Understanding the two behemoths at the center of the financial press these past few weeks, and the events that have led up to the present scenario.
In 1999, Stephen Schuler and Dan Tierney launched the Global Electronic Trading Company (Getco), based in Chicago, IL. Schuler had been a floor trader at the Chicago Mercantile Exchange (CME) for most of his career at this point, and Tierney a trader on the floor at the Chicago Board Options Exchange (CBOE). Both were convinced that electronic trading was the future of the markets, at a time when voice and open outcry, particularly in the Windy City, still dominated the day-to-day trading industry.
However, their idea wasn't entirely radical and out of the ordinary. Hull Trading had been growing in size for years at that point, Josh Levine had been quietly giving Datek a leg up by canoodling the Nasdaq Small Order Entry System (SOES) with automation for some time, and Dave Cummings was about to begin his habitual search for a broker willing to cut him a deal on a system he'd invented for electronic trading, cutely named Tradebot.
Cut through the next few years, the fragmentation of markets due to regulation, and the explosive emergence of high-turnover, high-speed trading models, and high-frequency trading (HFT) was firmly established. Even more so, the integration of alternative trading systems such as Island and Archipelago into exchange infrastructure had cemented its Anointed Son status among the financial community, a bit of a far cry from when NYSE brokers would walk into Datek's offices on Broad Street, incensed at the SOES Bandits, and try to punch out the managers.
Getco, now run by Daniel Coleman, remains one of the highest-profile yet most-obscure market-makers in the industry, accounting for a large amount of equities trades at blistering rates of turnover, matched or approached by only a few other HFT shops. Employing over 400 people, it is the second-largest designated market-maker (DMM) on the New York Stock Exchange, and operates in over 50 markets.
Wind back to 1995, now, with the formation of the Knight-Trimark Group by Kenneth Pasternak and Walter Raquet. Originally a trade execution provider, it listed on the Nasdaq in 1998, changing its name to Knight Trading Group in 2000.
The resulting entity, if approved, could become a buy and sell-side juggernaut. For Getco, it will open it up to previously unheard of levels of scrutiny, while Knight may well become absorbed into what will clearly be the paternal entity.
During Pasternak's tenure as CEO from 1995-2002, the company became one of the leading market-makers in US wholesale securities markets. With his departure, Thomas M Joyce, formerly of Sanford C Bernstein, Merrill Lynch and the Nasdaq board of directors, took over at the top of the group, which changed its name in 2005 to the Knight Capital Group.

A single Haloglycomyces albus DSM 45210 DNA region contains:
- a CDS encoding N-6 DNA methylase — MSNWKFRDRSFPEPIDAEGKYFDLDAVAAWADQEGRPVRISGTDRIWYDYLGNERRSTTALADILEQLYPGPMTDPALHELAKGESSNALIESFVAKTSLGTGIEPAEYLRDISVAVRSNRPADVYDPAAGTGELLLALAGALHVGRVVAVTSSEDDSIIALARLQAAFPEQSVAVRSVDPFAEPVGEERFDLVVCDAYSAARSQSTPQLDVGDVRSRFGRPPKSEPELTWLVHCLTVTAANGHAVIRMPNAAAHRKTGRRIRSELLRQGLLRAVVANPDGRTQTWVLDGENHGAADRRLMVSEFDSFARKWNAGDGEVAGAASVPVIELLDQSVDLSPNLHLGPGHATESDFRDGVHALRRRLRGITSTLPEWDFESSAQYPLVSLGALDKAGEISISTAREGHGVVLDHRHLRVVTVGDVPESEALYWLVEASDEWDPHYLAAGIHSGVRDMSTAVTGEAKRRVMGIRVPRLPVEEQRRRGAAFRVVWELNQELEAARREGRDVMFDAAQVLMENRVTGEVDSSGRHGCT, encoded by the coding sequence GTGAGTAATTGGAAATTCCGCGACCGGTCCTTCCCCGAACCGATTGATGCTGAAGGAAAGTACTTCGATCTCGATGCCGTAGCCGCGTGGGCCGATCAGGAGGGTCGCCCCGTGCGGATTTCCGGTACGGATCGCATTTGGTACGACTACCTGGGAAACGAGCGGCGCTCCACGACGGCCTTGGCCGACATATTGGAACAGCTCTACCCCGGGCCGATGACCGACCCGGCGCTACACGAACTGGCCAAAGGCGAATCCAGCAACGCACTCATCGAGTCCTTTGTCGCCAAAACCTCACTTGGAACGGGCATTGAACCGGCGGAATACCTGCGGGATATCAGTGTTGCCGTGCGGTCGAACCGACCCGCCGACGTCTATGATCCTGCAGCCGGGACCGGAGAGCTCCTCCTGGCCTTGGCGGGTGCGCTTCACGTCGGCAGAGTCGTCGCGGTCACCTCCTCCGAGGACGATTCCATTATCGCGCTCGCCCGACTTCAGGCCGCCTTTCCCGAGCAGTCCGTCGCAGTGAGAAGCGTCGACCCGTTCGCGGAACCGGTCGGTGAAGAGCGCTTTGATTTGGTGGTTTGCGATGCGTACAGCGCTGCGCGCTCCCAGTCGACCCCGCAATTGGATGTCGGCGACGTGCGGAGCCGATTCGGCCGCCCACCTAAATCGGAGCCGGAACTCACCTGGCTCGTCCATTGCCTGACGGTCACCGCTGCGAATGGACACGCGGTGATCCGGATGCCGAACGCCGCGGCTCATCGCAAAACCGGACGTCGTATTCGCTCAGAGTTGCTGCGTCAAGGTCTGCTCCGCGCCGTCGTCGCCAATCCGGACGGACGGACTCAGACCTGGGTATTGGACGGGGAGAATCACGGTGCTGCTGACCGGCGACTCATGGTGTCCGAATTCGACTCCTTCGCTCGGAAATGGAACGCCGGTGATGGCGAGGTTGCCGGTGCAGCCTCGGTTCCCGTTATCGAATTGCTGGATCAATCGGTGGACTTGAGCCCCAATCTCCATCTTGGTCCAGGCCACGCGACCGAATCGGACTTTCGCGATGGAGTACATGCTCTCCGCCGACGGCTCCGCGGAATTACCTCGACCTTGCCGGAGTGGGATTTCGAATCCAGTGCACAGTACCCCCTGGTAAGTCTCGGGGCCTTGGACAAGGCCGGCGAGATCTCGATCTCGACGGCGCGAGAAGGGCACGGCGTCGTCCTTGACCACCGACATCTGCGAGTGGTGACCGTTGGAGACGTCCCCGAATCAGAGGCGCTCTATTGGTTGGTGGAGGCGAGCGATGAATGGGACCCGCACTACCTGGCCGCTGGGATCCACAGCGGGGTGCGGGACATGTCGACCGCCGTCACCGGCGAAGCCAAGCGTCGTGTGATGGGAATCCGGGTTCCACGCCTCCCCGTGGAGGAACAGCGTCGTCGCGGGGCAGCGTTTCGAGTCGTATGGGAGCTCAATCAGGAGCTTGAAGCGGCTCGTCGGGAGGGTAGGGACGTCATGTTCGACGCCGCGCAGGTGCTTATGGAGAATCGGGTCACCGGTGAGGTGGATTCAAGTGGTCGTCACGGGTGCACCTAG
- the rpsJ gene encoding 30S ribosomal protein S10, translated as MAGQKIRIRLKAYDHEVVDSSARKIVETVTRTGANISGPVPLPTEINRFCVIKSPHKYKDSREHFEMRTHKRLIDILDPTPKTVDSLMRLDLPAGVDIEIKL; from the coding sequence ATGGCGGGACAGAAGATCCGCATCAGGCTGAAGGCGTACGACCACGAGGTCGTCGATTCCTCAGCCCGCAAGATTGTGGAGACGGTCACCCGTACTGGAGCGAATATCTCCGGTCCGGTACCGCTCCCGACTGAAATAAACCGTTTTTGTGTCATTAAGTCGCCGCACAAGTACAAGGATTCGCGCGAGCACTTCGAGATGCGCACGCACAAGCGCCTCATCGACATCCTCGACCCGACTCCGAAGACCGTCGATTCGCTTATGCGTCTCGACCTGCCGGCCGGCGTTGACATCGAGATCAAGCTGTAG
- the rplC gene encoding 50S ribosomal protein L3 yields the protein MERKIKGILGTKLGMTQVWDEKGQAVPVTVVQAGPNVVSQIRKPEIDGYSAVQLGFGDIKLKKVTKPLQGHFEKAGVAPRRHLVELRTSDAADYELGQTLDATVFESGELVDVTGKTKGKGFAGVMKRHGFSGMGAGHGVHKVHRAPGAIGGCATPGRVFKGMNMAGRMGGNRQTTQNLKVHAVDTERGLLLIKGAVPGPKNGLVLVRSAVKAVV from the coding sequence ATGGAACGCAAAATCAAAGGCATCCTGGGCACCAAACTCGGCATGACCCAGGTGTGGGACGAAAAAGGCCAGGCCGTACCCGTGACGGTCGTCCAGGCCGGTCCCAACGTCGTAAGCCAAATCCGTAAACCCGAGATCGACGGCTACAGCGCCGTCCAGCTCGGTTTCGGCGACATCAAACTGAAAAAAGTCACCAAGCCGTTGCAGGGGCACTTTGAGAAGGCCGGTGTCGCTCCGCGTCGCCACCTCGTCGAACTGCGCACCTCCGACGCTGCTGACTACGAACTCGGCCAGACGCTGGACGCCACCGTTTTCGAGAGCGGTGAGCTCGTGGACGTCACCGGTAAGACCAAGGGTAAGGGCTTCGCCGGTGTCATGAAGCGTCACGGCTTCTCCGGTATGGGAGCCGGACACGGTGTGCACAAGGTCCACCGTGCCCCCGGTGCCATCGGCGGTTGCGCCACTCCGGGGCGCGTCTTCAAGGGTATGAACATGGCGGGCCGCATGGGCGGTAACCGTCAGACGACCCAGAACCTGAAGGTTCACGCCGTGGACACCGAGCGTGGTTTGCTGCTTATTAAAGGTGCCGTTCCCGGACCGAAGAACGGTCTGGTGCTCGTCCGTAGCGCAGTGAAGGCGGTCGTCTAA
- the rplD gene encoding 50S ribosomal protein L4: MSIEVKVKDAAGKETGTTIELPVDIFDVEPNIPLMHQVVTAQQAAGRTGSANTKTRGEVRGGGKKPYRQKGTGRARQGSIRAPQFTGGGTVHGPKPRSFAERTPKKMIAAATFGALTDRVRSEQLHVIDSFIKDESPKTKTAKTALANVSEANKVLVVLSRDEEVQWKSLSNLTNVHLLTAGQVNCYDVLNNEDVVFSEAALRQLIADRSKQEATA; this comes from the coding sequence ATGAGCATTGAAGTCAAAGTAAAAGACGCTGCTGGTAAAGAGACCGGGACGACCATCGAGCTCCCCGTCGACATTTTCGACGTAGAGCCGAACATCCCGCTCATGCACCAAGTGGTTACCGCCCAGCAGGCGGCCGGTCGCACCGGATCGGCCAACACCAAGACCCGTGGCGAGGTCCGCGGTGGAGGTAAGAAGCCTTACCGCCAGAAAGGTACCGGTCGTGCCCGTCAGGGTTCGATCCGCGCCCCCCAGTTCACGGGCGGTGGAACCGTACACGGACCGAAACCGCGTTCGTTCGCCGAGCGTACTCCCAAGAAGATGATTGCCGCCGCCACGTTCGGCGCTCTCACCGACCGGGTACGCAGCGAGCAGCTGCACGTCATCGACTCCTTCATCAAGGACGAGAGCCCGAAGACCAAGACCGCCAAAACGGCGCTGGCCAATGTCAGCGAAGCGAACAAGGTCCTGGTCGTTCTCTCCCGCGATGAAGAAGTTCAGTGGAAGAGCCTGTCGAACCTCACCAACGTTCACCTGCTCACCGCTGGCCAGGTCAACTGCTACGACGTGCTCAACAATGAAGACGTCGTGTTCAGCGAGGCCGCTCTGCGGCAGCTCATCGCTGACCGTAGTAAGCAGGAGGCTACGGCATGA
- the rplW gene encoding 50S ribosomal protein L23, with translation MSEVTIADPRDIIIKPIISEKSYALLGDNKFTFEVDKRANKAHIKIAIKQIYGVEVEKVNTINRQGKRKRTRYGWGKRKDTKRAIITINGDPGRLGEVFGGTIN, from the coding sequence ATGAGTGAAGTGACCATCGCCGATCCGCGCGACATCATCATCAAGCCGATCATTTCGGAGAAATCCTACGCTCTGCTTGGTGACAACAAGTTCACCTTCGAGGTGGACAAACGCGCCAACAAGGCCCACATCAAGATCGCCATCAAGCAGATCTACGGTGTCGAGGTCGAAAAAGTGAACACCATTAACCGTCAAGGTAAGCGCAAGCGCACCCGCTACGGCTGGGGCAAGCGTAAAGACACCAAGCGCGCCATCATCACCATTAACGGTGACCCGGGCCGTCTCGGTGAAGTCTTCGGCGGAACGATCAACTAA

In May 2012, the company's Electronic Trading Group (ETG) posted an average daily trading volume of more than $21 billion, making it one of the pre-eminent market-making entities in US equities. With a reputation for stability and growth, the company was well-regarded in Wall Street and beyond until a near-fatal technology glitch earlier this summer pre-empted the current merger bid from Getco.
The incident, which occurred on August 1 2012, was primarily due to installed software that went rogue and began entering millions of trades when the markets opened. Within an hour, entered positions were at a state where the company would face losses of around $440 million to unwind. The US Securities and Exchange Commission (SEC), in line with previous statements about reversing trades following the 2010 Flash Crash and other events, denied permission for Knight to roll them back.
The company faced collapse. The cost of the trades threatened the capital base of the firm, and government bail-out was out of the question. Instead, it turned to the industry. A consortium of rival firms, led by Getco, agreed to provide a desperately need cash infusion in exchange for large percentages of the company. Knight recovered, and with TD Ameritrade announcing that it would resume the routing of orders to the broker, confidence began to recover as well.
Continuing concerns around Knight, however, not helped by the company's poor results (primarily, it must be said, due to losses incurred by the technology issue mentioned above) led many to postulate it would soon face takeover bids. Virtu and Getco emerged as the front runners in the financial press, and Getco confirmed its interest through a merger bid formally submitted to the Knight board recently.
The resulting entity, if approved, could become a buy and sell-side juggernaut. For Getco, it will open it up to previously unheard of levels of scrutiny, while Knight may well become absorbed into what will clearly be the paternal entity, with Dan Coleman in position at the new CEO and Knight's Joyce as the non-executive director of the board.
If Knight's board accepts the proposal, which seems relatively likely at this point, the shareholders and regulators may weigh in with their opinions soon, as well. It's worth watching.
As always, if you have an opinion on the Knight/Getco situation, please do weigh in by giving me a call on +44207 316 9811 (London) or by sending an e-mail to [email protected].
Anthony and James look at developments pertaining to the Consolidated Audit Trail and wonder if big-tech companies could challenge traditional asset managers.Subscribe to Weekly Wrap emails
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